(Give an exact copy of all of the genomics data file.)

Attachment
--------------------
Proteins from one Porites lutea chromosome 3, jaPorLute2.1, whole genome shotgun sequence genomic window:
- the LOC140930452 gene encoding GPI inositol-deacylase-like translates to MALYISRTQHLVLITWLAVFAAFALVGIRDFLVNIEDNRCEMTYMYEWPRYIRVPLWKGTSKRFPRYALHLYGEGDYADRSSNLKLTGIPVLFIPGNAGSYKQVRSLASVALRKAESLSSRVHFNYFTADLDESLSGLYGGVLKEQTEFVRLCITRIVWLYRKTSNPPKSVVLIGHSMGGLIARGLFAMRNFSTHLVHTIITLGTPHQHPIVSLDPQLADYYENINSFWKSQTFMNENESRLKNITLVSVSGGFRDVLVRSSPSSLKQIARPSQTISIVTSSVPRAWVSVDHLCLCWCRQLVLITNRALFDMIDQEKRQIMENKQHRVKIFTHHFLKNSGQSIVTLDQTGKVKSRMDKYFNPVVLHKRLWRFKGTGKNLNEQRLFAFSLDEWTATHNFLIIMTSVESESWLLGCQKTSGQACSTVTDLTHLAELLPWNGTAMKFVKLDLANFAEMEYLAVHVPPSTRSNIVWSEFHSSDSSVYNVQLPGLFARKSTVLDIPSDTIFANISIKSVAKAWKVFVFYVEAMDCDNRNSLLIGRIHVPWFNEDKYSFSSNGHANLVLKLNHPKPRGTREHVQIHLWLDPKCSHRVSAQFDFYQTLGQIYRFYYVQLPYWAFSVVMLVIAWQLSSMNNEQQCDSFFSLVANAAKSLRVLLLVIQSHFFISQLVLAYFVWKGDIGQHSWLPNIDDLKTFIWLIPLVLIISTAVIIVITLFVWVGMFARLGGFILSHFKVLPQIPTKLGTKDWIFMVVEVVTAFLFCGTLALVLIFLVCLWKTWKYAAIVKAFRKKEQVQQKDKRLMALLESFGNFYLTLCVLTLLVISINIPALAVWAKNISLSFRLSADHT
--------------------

Proteins from one Porites lutea chromosome 3, jaPorLute2.1, whole genome shotgun sequence genomic window:
- the LOC140930452 gene encoding GPI inositol-deacylase-like translates to MALYISRTQHLVLITWLAVFAAFALVGIRDFLVNIEDNRCEMTYMYEWPRYIRVPLWKGTSKRFPRYALHLYGEGDYADRSSNLKLTGIPVLFIPGNAGSYKQVRSLASVALRKAESLSSRVHFNYFTADLDESLSGLYGGVLKEQTEFVRLCITRIVWLYRKTSNPPKSVVLIGHSMGGLIARGLFAMRNFSTHLVHTIITLGTPHQHPIVSLDPQLADYYENINSFWKSQTFMNENESRLKNITLVSVSGGFRDVLVRSSPSSLKQIARPSQTISIVTSSVPRAWVSVDHLCLCWCRQLVLITNRALFDMIDQEKRQIMENKQHRVKIFTHHFLKNSGQSIVTLDQTGKVKSRMDKYFNPVVLHKRLWRFKGTGKNLNEQRLFAFSLDEWTATHNFLIIMTSVESESWLLGCQKTSGQACSTVTDLTHLAELLPWNGTAMKFVKLDLANFAEMEYLAVHVPPSTRSNIVWSEFHSSDSSVYNVQLPGLFARKSTVLDIPSDTIFANISIKSVAKAWKVFVFYVEAMDCDNRNSLLIGRIHVPWFNEDKYSFSSNGHANLVLKLNHPKPRGTREHVQIHLWLDPKCSHRVSAQFDFYQTLGQIYRFYYVQLPYWAFSVVMLVIAWQLSSMNNEQQCDSFFSLVANAAKSLRVLLLVIQSHFFISQLVLAYFVWKGDIGQHSWLPNIDDLKTFIWLIPLVLIISTAVIIVITLFVWVGMFARLGGFILSHFKVLPQIPTKLGTKDWIFMVVEVVTAFLFCGTLALVLIFLVCLWKTWKYAAIVKAFRKKEQVQQKDKRLMALLESFGNFYLTLCVLTLLVISINIPALAVWAKNISLSFRLSADHT